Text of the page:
At mile 24 my friend Katie hands me a beer (it’s tradition I have a beer while on the course). As I’m walking along people are cheering me on, saying "you’re looking great Asher" and "keep it up – you’re almost there". These are the standard kinds of chants. But then they notice I’m carrying a beer and they start going nuts. "Oh my god you’re the best ironman ever" was yelled multiple times. This really gets me stoked. So as we get close to the finish area (it’s on the Olympic skating oval) we start running. I’m still carrying my beer (it’s half full at this point, and yes, I was drinking it along the way) and we run down the finishers chute. I stop directly underneath the finish line arch, raise the can above my head and let the beer pour visibly into my mouth! I figured if I can’t finish quickly I might as well finish in style. What I had forgotten about was that the finish line crossing is shown on the large screen video display so the crowd can see, and that it is also broadcast live on a web feed. Several friends back home were watching and promptly texted me about the beer chug. So instead of just having a finish line photo of me chugging, hundreds or maybe thousands, of fans saw me do it. Oops :)

The final part of this saga is that I decided to visit the medical tent because although I felt good I knew I was still really dehydrated. They checked me in and the doctor gave me some chicken broth to see if that would help. Well, in my condition it made me feel much, much worse. I became nauseous and delirious. So they hooked me up and gave me three bags of IV fluids. But during the IV I was shaking uncontrollably, even under a space blanket and three wool blankets. They also gave me a drug to settle my stomach. And it turns out over half of my Detroit Iron had been in the med tent too that evening. I spoke with a couple of them while I was there. I knew it was great to stay unified as a team, but this was taking it to another level.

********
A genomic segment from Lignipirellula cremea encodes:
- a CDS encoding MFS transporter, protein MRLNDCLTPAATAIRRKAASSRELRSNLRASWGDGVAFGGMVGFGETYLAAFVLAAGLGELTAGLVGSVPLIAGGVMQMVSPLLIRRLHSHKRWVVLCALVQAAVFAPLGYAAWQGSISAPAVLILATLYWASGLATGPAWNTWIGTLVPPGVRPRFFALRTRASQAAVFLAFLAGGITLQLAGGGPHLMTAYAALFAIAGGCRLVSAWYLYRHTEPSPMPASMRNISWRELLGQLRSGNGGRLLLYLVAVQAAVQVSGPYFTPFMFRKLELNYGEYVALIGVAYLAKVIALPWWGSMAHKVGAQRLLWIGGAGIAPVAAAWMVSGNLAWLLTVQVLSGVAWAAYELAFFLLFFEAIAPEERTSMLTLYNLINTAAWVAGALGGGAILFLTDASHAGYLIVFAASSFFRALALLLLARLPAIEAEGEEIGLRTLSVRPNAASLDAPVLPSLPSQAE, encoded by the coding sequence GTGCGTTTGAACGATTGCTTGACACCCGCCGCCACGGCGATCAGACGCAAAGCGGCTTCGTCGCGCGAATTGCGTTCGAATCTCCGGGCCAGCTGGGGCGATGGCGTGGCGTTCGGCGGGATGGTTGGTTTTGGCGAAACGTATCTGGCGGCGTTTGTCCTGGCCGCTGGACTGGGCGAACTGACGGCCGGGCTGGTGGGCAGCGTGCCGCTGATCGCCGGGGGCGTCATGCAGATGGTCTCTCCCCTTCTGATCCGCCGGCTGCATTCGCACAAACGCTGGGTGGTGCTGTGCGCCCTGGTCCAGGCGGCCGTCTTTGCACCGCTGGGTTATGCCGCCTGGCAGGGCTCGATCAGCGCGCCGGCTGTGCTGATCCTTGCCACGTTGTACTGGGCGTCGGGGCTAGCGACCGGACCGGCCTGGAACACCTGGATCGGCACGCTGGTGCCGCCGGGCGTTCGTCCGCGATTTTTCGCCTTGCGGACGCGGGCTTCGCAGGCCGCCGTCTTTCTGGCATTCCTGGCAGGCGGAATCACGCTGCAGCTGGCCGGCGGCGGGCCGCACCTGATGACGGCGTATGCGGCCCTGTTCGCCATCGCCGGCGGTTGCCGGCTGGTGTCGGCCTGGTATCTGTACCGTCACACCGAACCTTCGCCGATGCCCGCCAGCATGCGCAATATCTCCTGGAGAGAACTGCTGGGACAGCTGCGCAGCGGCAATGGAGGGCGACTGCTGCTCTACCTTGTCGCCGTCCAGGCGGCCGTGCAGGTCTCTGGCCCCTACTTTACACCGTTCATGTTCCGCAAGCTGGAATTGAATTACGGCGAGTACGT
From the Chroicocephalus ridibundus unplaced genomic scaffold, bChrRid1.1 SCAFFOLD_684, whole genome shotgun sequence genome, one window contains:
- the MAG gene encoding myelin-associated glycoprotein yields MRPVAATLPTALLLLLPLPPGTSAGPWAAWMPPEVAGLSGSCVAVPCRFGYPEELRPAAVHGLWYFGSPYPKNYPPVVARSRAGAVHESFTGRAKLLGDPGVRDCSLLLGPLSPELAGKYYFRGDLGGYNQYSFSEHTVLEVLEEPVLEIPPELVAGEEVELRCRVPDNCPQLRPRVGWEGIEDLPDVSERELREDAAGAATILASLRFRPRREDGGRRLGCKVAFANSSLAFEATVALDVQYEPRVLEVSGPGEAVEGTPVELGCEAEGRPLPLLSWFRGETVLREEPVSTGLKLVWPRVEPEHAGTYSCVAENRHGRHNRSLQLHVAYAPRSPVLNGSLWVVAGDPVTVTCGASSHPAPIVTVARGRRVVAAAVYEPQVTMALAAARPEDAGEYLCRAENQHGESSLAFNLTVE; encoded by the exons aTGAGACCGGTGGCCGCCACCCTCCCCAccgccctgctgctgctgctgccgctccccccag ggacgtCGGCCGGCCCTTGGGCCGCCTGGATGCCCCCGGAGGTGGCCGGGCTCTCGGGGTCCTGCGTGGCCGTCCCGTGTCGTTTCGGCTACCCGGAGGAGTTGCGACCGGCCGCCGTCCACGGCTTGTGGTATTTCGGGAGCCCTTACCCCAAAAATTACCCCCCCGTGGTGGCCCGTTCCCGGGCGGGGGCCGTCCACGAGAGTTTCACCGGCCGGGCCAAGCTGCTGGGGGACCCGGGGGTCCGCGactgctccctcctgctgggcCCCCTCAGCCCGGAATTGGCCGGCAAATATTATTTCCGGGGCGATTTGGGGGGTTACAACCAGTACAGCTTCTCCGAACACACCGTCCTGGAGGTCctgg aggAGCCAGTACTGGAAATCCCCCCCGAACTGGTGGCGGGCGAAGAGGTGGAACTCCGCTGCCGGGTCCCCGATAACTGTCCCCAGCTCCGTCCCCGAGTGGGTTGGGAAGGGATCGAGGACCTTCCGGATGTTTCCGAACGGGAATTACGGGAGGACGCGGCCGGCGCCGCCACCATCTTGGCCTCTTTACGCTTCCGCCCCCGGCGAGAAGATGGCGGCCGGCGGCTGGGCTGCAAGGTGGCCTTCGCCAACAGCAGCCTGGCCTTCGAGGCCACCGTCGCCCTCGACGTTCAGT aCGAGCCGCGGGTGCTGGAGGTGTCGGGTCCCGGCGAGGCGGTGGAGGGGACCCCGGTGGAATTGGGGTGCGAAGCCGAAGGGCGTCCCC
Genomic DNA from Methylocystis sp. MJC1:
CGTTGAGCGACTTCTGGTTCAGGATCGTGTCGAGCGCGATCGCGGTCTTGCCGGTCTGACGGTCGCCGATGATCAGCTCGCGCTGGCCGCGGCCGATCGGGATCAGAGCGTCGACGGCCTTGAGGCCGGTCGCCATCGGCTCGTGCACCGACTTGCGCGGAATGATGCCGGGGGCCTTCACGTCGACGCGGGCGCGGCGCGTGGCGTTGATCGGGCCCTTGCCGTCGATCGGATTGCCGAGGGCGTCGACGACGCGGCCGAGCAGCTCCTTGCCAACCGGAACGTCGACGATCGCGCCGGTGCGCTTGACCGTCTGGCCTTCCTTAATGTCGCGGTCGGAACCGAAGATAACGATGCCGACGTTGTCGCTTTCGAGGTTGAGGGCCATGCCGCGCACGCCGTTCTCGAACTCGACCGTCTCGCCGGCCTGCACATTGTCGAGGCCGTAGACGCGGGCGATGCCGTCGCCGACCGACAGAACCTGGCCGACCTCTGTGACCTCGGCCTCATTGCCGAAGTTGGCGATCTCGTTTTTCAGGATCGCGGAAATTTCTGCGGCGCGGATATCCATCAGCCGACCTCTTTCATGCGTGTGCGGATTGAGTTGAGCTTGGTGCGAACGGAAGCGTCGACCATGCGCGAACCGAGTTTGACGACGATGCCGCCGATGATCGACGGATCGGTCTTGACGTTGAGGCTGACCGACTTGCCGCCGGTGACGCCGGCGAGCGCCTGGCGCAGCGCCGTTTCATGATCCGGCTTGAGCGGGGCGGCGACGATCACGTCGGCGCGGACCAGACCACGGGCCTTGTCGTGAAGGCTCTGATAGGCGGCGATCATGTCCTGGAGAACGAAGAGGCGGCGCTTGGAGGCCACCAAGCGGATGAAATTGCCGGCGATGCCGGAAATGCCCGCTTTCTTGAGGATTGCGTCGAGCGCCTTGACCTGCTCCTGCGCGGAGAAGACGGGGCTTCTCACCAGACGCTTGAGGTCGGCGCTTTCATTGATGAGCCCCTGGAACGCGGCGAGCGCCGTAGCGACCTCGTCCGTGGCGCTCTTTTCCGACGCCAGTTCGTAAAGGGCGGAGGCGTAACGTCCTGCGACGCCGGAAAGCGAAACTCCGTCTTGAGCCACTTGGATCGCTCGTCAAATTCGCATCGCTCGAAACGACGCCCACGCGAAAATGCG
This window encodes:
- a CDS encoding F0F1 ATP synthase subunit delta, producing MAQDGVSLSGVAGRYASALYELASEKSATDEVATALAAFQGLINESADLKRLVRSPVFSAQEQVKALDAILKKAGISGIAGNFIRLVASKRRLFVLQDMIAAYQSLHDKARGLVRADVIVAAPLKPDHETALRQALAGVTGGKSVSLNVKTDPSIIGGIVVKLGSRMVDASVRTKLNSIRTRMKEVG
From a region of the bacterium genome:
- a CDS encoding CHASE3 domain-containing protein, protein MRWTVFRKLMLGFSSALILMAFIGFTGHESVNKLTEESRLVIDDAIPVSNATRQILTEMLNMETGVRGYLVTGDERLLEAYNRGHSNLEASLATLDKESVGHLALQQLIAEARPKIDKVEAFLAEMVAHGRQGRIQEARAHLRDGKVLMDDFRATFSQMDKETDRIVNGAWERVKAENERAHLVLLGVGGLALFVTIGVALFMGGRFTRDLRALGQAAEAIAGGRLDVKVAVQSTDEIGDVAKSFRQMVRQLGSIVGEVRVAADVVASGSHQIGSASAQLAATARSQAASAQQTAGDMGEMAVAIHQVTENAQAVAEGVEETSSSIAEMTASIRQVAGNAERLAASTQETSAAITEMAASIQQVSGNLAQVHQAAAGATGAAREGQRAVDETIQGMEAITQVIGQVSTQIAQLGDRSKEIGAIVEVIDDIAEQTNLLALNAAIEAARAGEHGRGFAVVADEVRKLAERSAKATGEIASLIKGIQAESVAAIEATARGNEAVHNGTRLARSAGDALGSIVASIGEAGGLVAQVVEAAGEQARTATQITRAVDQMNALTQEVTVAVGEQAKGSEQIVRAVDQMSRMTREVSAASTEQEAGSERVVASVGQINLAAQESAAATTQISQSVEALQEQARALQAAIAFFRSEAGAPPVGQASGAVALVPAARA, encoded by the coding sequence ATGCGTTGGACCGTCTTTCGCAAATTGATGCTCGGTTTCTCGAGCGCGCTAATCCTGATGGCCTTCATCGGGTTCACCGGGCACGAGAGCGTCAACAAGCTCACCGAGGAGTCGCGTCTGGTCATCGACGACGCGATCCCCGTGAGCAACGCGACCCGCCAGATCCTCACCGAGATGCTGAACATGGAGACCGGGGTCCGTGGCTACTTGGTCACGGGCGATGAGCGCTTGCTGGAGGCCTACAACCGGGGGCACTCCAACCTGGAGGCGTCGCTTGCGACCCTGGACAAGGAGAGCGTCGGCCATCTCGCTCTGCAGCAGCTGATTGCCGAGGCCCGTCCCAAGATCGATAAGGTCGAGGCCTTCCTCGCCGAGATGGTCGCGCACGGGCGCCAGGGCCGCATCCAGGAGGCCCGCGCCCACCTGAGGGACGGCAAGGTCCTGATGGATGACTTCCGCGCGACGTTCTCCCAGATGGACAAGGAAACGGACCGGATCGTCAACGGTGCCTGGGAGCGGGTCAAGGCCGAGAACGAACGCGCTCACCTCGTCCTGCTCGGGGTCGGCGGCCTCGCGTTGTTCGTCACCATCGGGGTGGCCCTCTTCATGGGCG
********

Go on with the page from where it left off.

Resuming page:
If there was a post race party I missed it. We gathered our stuff and headed home. I had my recovery drinks, some vitamins and promptly passed out.

Woke up after seven hours of sleep and aside from some sore tendons I felt surprisingly good. Very little muscle soreness and I had my appetite back. In fact, it didn’t feel like I had just raced for over 15 hours the day before. I attribute it to good training and my recovery nutrition.

So all in all it was fantastic experience. My shins held up and allowed me to complete the event. The support from my friends was incredible and truly appreciated. And I’ve fallen in love with Lake Placid, both from a race perspective and a normal tourist perspective. It was a very long effort to get here and this week validated that those efforts and sacrifices are worth the experience and memories. That being said, I am quite anxious to get back to a normal life and spend time with my friends and family. Thank you for reading this really, really long winded recap.

Love to All,


Meredith’s Race Photos

Meredith is one of the athletes I coach who is having a terrific season. She has sent along pictures from her first three races of the season. She just finished a top three overall in her age group which is very competitive! Great job Meredith :)

Enjoy the pictures :)


Julie’s Race Report Ironman Wisconsin

Wisconsin Ironman September 7, 2008


Morning of …

Due to an early dinner and having the whole bed to myself I actually slept fairly well.(thanks Matt for putting up with the boys elbows all night) I woke at 5:00 am and planned to be in the lobby of the hotel at 5:30 am,  which to my surprise, I did without a problem; I think I wanted to just get to the start. After eating the typical carb breakfast, chitchatting with Laura and Terese, Matt and I headed to the start area. Once there we did the typical checking of the bike, dropped off the bags, and headed to the port potty. While waiting in line for the bathroom, the announcer stated that the previous doom and gloom rainy forecast had been changed and the weather promised to wonderful. This was welcomed news and I was convinced this had happened because I had prepared for the rain by taping my coat to my bike and just to cement this new forecast,  I left my coat alone – did not want to mess with the weather gods as they were shining on me  J


As Matt I made our way down to the water everyone came to send me off. As I hugged my buddies: Terese, Laura, Matt, Mom, Sam, Seth and Ed, I found tears came easily. Silly I know but they came anyways. This was the moment I had trained for but to be honest there was a part of me that did not want this moment to come, I wanted to stay in the training mode with the event in a far off distance, wanted this day to remain a dream, but as with all dreams, they come to an end. It was time to quit imagining what it was going to be like and time to make the dream a reality. Into the water I went…..